BELMONT -- Warren Slocum smiled for the camera Wednesday in a small Belmont office. Moments later the former Army sergeant and San Mateo County supervisor was holding a new identification card, the first one issued by the county's Office of Veterans Services.
The ID cards are meant to provide the county's approximately 33,000 veterans with an easy way to verify their status when using county programs and taking advantage of merchant discounts. The county also wants to use the cards to introduce veterans to the many services and benefits that are available to them, whether they were discharged last month or, in Slocum's case, 43 years ago.
The card program is part of a broader effort to address the needs of veterans. The county has boosted staffing for veterans services. On Tuesday, the Board of Supervisors voted to create a nine-member veterans commission to provide education and outreach and develop policy recommendations.
More than half of California's 58 counties have created ID cards in recent years, according to Ed Kiryczun, who helps oversee the county's Office of Veterans Services. Santa Clara County began issuing the cards last year.
"Being able to get one of these ID cards makes life a lot easier to get discounts and services," said James Guglielmoni, one of the first San Mateo County veterans to be issued a card Wednesday.
Guglielmoni, 45, is fully disabled. The former Air Force airman first class and South San Francisco resident suffered head and other injuries during training and while deployed abroad.
The Office of Veterans Services helps Guglielmoni take advantage of the various benefits to which he is entitled, including free college tuition for his 18-year-old daughter, a sophomore at San Jose State.
The agency also assists Guglielmoni in navigating the sometimes dizzying process of filing claims with the U.S. Department of Veterans Affairs. Bay Area veterans have been frustrated in recent years by long delays in obtaining benefits.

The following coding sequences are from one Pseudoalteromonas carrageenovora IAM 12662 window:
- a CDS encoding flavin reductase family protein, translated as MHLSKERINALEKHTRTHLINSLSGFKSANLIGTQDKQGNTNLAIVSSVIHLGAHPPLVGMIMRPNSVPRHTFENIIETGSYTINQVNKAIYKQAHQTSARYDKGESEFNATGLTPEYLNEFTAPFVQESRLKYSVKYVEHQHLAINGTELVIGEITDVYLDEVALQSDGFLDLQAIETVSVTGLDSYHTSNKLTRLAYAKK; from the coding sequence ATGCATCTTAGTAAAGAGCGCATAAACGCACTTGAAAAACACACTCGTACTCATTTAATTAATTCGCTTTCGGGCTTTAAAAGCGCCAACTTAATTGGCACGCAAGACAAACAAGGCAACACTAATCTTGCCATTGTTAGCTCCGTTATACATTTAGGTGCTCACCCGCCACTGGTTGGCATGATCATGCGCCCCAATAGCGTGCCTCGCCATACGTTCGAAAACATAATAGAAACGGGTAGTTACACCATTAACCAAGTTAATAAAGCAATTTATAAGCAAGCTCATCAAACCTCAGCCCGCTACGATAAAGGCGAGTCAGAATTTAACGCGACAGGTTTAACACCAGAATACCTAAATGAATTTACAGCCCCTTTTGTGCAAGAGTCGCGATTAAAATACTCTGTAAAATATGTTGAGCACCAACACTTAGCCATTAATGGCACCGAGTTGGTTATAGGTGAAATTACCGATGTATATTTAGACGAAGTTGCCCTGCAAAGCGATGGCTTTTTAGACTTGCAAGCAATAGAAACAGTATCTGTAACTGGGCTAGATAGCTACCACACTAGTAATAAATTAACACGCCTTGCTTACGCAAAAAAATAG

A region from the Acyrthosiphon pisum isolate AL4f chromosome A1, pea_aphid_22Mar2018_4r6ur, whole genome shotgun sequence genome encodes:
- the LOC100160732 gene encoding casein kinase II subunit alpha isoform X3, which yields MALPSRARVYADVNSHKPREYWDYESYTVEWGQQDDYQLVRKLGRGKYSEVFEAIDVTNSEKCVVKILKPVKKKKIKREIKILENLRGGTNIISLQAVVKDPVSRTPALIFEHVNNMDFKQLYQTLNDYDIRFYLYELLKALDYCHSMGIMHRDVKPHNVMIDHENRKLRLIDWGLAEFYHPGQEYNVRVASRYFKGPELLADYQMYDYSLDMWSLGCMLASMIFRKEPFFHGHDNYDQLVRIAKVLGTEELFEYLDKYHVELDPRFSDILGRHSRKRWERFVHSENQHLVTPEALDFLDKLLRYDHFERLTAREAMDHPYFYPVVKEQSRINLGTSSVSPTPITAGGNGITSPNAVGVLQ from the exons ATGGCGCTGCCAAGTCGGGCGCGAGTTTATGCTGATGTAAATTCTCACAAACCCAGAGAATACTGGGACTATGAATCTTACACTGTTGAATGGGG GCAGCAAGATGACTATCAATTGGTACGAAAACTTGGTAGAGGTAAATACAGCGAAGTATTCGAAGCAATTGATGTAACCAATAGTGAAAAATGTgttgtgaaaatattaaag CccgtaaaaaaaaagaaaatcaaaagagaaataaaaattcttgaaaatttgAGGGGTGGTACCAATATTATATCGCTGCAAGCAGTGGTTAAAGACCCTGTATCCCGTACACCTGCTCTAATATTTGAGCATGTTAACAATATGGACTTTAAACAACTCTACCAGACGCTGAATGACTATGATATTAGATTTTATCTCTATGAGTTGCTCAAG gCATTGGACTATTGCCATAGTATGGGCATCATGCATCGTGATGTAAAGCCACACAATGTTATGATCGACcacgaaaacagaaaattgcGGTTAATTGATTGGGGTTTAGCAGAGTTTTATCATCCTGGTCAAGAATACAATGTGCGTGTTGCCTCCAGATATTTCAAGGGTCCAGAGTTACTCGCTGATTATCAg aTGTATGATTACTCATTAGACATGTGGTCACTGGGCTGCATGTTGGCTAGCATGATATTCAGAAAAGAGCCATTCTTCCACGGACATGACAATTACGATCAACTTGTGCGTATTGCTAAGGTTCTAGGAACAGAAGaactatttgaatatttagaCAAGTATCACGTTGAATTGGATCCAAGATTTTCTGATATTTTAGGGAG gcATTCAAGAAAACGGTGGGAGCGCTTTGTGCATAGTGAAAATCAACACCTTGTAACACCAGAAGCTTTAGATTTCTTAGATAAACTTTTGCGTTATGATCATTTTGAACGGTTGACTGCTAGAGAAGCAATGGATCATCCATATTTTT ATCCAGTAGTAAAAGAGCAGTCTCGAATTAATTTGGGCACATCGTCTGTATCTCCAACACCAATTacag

The veterans services team guides clients through the VA pipeline, making sure they have the right paperwork. The office says it helped veterans submit 655 claims to the VA in 2014, resulting in more than $2.7 million in retroactive payments and $244,000 in monthly benefits.
The agency hopes the new ID card will entice more veterans to visit the office and take advantage of myriad county, state and federal benefits. Veterans must have been honorably discharged to be eligible for the card.
The county also claims the card will help veterans take advantage of discounts that Lowe's, Home Depot and other retailers offer to members of the military. Effie Verducci, spokeswoman for the county Human Services Agency, said the county plans to reach out to area retailers to let them know about the card and encourage more merchants to offer special deals.
For San Mateo veteran Martin Bravo, the value of the identification is more symbolic than economic. Bravo served in Vietnam as a Navy petty officer second class. Public opposition to the war led many people to treat returning servicemen "shabbily," recalled Bravo, who is encouraged nowadays whenever he sees veterans honored and recognized.
"Just the acknowledgment -- that in itself is good enough," Bravo, 71, said of the card. "It's very heartening. It's good to be a part of it."
Contact Aaron Kinney at 650-348-4357. Follow him at Twitter.com/kinneytimes.
Veterans ID card
For more information on San Mateo County's new ID card for veterans, call the Office of Veterans Service at 650-802-6598. The office is located at 400 Harbor Blvd. in Belmont.